Hypothetically, India may be faced with a situation where a non-nuclear war could escalate into a nuclear war, in which case India would have to concentrate on its second strike capability. This is probably the reason why India has an assertive nuclear doctrine, assuring second strike wherever there is capability (Cunningham & Medcalf, 2011).
The Sino-Pakistan nuclear relationship has introduced an interesting twist to the aforementioned nuclear dynamic. Historically, China has supported Pakistan’s nuclear programme; Beijing has even provided Islamabad with essential material for developing nuclear programme. Although China officially claims that its nuclear cooperation with Pakistan falls within International Atomic Energy Association (IAEA) norms, reports from the US intelligence as well as the surfacing of the A. Q. Khan network have indubitably proved that China has had a major hand in equipping Pakistan with nuclear weapons (China's nuclear exports and assistance to Pakistan, 1999).
Gurmeet Kanwal (2000) even takes the extreme position of stating that it is China that is intimidating India using Pakistan as the means. While this is unlikely to be the sole reason for Pakistan’s aggressive policy, one cannot let facts go unnoticed. China’s collaboration with Pakistan also highlights its double standards when it comes to its stance on adherence to the NPT and UNSC Resolution 1172. Though the resolution was directed at both India and Pakistan, China was hesitant to condemn Pakistan, yet eager to condemn India for its nuclear tests in 1998 (China and the nuclear tests in South Asia, 1999).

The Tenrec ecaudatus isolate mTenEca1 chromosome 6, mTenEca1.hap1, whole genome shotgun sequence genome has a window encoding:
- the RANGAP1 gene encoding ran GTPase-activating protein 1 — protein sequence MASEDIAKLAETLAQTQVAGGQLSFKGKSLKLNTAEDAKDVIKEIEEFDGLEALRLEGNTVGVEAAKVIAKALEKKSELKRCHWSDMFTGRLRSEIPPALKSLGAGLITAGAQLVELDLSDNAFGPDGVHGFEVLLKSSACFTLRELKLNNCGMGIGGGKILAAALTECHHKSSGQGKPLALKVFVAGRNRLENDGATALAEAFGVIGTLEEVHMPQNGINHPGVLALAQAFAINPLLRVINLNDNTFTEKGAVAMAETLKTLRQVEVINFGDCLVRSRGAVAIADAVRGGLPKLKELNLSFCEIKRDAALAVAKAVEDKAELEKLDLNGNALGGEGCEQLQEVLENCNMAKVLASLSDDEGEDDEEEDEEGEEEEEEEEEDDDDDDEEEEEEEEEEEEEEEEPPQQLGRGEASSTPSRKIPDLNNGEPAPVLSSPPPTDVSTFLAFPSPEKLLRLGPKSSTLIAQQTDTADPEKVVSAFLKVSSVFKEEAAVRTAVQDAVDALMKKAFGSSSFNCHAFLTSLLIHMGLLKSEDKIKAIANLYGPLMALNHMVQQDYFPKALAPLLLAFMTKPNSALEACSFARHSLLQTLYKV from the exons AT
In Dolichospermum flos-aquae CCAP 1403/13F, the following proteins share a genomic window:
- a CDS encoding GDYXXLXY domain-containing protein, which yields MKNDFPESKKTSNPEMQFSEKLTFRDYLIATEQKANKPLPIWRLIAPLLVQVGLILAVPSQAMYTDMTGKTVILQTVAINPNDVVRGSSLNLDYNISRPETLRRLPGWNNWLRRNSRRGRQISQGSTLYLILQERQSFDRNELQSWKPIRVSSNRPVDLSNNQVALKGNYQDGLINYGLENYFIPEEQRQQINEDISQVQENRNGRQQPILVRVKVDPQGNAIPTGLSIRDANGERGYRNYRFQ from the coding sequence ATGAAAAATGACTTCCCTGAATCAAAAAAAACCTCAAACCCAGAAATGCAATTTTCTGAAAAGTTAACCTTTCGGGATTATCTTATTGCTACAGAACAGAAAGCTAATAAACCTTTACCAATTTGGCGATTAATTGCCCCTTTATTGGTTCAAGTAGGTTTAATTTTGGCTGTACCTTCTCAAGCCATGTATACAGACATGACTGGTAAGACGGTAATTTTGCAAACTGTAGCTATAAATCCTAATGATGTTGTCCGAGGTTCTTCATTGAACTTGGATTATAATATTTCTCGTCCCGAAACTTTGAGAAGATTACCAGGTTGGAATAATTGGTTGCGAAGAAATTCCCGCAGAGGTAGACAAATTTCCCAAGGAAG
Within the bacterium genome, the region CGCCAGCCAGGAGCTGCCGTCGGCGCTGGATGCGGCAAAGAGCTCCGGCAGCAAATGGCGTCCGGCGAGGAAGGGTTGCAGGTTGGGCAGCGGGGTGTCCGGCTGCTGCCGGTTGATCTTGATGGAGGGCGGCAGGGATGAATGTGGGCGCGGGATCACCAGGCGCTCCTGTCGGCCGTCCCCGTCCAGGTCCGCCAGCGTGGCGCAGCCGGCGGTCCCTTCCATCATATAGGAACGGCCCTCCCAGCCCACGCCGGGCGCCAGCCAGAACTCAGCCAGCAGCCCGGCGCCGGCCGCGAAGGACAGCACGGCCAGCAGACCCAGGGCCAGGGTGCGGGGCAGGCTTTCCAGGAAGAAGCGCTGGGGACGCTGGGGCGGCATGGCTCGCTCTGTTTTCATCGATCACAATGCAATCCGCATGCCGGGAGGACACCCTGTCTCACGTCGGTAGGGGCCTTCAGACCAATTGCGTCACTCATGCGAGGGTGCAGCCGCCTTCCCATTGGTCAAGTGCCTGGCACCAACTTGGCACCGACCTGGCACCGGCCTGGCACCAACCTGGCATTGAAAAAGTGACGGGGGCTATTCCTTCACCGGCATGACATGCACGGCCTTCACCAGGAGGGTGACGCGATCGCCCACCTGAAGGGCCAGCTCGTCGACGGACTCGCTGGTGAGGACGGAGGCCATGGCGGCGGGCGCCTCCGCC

Arguments have been made, especially after the success of the India-US nuclear deal, that the Sino-Pakistan relationship could be countered by a possible India-US alliance. In fact, the US desires such an alliance in order to contain the rise of China as a regional hegemon (Brewster, 2009). However, this balance of (nuclear) power in South Asia is not that easy to achieve. While the Sino-Pakistan relationship has been called an ‘all-weather friendship’ (Cunningham, 2011; China-Pakistan all-weather friendship scales new heights, 2012), the India-US relationship is only a ‘fair-weather friendship’ (Brewster, 2009). This is because the US realises that it cannot always oppose China, given the larger role Beijing plays in the international system.